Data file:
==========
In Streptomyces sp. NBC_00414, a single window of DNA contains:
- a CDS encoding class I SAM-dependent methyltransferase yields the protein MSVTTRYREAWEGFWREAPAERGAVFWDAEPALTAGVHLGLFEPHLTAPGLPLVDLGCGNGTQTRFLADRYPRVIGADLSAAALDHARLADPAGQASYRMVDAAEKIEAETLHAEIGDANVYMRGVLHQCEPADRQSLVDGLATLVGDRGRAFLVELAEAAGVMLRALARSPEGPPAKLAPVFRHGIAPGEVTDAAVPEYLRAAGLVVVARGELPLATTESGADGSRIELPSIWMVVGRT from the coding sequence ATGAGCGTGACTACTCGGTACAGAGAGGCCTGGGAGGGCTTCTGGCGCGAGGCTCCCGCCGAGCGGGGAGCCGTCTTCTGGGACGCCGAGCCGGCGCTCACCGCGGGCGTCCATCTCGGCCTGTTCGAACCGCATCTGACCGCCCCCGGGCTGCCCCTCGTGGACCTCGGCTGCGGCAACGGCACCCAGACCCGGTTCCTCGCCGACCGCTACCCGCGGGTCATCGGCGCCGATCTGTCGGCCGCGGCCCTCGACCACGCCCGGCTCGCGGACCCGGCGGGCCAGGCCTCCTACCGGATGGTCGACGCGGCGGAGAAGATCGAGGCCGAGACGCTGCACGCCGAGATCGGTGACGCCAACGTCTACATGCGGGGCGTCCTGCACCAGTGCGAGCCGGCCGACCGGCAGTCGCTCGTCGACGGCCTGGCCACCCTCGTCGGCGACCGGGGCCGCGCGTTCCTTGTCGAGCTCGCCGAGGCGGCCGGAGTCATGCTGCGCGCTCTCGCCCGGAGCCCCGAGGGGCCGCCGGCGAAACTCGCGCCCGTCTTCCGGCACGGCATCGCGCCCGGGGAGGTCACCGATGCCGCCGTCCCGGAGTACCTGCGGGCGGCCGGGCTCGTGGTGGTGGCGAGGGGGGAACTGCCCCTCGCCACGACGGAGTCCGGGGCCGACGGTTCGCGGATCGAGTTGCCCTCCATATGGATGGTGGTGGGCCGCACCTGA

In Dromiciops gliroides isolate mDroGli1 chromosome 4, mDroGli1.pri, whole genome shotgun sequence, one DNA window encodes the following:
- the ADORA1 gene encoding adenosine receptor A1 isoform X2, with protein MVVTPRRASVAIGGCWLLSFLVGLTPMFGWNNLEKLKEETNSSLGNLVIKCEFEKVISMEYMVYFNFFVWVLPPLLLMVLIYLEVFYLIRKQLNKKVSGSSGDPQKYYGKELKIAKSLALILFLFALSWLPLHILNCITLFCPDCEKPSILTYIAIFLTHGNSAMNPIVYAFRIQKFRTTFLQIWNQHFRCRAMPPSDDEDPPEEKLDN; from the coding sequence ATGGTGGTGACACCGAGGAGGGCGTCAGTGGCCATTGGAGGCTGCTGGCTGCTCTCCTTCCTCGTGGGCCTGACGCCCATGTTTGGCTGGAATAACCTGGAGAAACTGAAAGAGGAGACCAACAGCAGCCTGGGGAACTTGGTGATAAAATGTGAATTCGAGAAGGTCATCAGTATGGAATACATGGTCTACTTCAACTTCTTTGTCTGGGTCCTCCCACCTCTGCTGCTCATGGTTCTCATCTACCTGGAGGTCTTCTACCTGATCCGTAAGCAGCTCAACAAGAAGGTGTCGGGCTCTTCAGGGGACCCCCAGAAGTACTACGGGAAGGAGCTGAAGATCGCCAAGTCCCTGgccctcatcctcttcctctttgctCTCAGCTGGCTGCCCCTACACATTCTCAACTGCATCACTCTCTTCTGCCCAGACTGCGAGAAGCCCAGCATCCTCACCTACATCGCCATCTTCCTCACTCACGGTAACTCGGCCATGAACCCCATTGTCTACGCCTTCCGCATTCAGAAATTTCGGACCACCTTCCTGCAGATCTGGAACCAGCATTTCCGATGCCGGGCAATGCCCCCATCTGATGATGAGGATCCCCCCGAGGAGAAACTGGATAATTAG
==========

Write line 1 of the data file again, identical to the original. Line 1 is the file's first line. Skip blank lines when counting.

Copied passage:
In Streptomyces sp. NBC_00414, a single window of DNA contains: